In the hall, while they were finding their seats, a video of past Hoots played on the big screen over the stage with concert clips and interviews of past participants. The choir and video were both very welcoming touches.
The real Hootenanny began with a parade of performers marching down both aisles to the stage singing Ain’t Gonna Let Nobody Turn Me Around, a civil rights song adapted from a spiritual first recorded by the Dixie Jubilee Singers in 1924. Resurrected by the Reverend Ralph Abernathy during the summer of 1962 when mass arrests and demonstrations erupted for the second time, he taught it one night to a mass meeting at Mount Zion Baptist Church.
Maria Dunn and Maria Hawkins will be the 2019 headliners for the 10th Annual Gil’s Hootenanny, Wednesday, May 1st at 7:30pm at the RA Centre (Clark Hall), 2451 Riverside Drive. Affectionately dubbed “the Marias” by Hootenanny organizers, Dunn and Hawkins will share the stage, alternating songs in a musical conversation that will be intimate & fun with the added element of audience participation – a tradition for this annual sing-along event.
Inspired by the legacy of Gil Levine (1924-2009), the founding Director of Research at the Canadian Union of Public Employees, Gil’s Hootenannywas first presented in 2010. Gil and his wife Helen, who died in October 2018, hosted hootenannies at their home for decades.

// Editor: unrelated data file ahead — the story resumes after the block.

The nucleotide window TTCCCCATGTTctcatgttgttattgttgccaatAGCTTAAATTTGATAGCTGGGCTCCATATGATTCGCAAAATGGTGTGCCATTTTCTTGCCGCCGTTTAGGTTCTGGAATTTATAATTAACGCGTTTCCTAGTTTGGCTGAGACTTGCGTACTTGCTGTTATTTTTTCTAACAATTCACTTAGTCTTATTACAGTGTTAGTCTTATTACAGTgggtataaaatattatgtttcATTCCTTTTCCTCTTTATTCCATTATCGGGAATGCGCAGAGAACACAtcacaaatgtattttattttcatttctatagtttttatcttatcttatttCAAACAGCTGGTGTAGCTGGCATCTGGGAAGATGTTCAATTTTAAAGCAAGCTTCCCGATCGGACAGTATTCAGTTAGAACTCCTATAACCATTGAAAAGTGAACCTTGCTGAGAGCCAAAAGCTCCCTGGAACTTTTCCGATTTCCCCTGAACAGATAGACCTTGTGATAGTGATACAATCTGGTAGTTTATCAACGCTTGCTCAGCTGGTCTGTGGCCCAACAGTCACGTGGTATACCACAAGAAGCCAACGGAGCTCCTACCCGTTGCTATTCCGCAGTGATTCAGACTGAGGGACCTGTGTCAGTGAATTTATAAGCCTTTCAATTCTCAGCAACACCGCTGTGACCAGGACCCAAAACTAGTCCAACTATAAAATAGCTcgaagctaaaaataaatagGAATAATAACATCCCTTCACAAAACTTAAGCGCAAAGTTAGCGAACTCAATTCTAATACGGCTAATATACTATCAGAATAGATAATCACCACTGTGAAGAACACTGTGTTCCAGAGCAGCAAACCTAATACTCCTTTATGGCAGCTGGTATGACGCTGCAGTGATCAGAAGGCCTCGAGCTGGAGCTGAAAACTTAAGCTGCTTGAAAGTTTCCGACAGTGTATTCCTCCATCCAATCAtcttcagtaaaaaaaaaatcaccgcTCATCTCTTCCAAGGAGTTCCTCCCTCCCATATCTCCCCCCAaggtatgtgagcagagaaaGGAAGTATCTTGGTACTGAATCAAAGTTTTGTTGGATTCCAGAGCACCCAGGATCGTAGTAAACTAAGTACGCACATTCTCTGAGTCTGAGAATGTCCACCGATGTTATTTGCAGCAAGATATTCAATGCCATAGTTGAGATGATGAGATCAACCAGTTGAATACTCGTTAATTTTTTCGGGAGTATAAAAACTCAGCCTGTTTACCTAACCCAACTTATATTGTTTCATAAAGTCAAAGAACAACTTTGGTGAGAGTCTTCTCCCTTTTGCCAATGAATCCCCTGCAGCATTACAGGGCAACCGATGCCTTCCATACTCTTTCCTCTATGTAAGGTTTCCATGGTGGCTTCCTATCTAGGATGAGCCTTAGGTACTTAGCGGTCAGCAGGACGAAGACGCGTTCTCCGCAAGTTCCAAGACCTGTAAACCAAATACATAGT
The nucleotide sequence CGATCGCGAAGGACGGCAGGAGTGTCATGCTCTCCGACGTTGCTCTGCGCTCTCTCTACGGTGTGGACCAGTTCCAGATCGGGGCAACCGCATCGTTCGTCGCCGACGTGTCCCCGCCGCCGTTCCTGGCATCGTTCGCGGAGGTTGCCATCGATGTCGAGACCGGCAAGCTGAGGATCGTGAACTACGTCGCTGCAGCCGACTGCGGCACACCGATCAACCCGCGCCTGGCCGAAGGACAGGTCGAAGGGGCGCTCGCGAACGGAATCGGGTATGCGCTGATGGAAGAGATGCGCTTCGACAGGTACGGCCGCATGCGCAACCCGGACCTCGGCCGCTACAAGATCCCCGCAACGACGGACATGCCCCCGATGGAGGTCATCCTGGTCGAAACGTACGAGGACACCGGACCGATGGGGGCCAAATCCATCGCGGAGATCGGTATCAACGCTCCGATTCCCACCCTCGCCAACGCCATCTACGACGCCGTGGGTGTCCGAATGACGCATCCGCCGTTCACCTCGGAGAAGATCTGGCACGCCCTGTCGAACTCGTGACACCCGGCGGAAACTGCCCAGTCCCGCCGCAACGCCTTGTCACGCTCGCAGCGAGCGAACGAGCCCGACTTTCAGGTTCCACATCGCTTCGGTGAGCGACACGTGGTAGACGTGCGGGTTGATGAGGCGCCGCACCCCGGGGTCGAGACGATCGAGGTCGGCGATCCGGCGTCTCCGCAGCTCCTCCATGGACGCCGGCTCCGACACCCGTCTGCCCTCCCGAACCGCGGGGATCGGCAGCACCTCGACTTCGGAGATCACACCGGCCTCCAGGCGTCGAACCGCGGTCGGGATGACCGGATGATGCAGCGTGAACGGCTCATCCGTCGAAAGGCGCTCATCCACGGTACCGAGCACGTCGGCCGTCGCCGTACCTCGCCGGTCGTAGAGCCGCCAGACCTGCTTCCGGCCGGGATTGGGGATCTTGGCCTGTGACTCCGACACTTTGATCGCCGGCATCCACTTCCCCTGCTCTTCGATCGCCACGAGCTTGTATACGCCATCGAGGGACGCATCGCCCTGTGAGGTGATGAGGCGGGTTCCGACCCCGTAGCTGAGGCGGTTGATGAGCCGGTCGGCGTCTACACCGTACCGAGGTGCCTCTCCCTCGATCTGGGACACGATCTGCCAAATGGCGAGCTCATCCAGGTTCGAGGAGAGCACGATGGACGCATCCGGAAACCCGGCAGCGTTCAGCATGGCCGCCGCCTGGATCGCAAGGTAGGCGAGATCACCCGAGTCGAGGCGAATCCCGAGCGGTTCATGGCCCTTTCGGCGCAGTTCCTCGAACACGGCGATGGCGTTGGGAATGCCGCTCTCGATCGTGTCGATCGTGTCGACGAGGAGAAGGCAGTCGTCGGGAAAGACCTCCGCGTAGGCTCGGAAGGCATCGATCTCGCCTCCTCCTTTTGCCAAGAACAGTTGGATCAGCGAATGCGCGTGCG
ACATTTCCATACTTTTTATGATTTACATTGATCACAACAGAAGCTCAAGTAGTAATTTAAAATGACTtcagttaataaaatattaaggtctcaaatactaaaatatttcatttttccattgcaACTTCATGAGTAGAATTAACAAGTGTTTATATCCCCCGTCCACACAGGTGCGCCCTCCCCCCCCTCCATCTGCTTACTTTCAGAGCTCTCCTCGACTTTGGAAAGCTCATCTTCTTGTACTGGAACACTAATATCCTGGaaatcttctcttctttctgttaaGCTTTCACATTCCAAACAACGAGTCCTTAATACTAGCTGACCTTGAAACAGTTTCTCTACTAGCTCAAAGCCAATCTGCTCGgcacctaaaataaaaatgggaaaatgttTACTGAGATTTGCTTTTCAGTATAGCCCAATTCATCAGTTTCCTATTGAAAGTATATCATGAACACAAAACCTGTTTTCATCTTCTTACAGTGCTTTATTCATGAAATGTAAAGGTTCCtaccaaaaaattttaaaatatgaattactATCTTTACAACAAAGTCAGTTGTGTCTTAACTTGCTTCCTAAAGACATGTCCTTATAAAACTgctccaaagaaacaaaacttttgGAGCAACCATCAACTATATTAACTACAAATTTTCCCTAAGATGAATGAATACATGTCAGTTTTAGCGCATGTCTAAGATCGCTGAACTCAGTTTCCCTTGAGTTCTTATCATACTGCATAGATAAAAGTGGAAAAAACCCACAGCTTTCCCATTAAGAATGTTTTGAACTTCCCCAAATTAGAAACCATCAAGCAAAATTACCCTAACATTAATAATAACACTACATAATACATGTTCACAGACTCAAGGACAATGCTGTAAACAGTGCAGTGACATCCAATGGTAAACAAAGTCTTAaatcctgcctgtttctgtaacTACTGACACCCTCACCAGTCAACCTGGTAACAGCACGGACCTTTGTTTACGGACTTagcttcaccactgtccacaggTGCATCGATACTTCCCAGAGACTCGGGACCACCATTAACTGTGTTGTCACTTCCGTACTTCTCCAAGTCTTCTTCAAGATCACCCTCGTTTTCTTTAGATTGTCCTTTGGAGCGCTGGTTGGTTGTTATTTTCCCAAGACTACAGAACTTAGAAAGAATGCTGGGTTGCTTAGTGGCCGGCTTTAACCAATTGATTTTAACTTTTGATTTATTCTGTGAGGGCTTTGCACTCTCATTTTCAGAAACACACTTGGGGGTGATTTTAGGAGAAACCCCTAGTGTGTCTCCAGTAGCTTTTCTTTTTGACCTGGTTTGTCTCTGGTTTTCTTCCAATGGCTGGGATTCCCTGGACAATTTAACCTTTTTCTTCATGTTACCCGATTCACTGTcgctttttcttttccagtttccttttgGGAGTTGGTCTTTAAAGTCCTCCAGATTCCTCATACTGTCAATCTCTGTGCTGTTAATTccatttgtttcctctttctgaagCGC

Passionate about preserving the spirit of folk music, twice Juno-nominated Maria Dunnis often compared to Woody Guthrie for her keen social awareness and her melodic, unvarnished songs about the lives of working men and women. Her stint as a volunteer DJ in community radio encouraged Dunn to listen widely to master songwriters, singers and instrumentalists of folk and roots music. Becoming an avid fan of live music, Dunn began writing her own music in the mid-90s, drawing deeply on the folk tradition of storytelling through song to honour the resilience and grace of “ordinary” people, past and present.
Ottawa’s Blues Lady Maria Hawkins is a much-beloved performer in Ottawa, and is well known as the co-creator of “Blues in the Schools”, which garnered the W.C. Handy Blues Award. Hawkins has also earned a United Way Community Builder Award for her work with local charities, the NAC Award for Artistic Excellence, and the Queen Elizabeth II Diamond Jubilee medal for 25 years of inspiration to Canadian youth. Hawkins’ music is influenced by a deep respect for indigenous peoples and passion for peace and justice, and is informed by many facets of her background, including her black, Mi’kmaq and Acadian ancestry.
Pete Seeger was among Gil and Helen’s favourite troubadours. As 2019 marks the 100th Anniversary of his birth, the Hootenanny will celebrate Pete with a special presentation of his legacy by Steve Richer, folk singer and banjo-playing Professor Emeritus at Carleton University. The Hootenanny Band will open the evening with a selection of new and traditional sing-along music. The Band comprises members of the Elizabeth Riley Band – Carmel Whittle, Jen Gilbert & Patricia Reynolds – with Debbie Rubin and Mark Evenchick.
Helen and Gil’s vision of a better world included bringing people together to celebrate, share and sing about the stories, struggles and victories of working women and men. Gil’s Hootenanny continues that legacy.
Tickets ($10, kids free) are now available online and can be purchased (cash only) at Octopus Books, 116 Third Avenue. For additional information visit Facebook.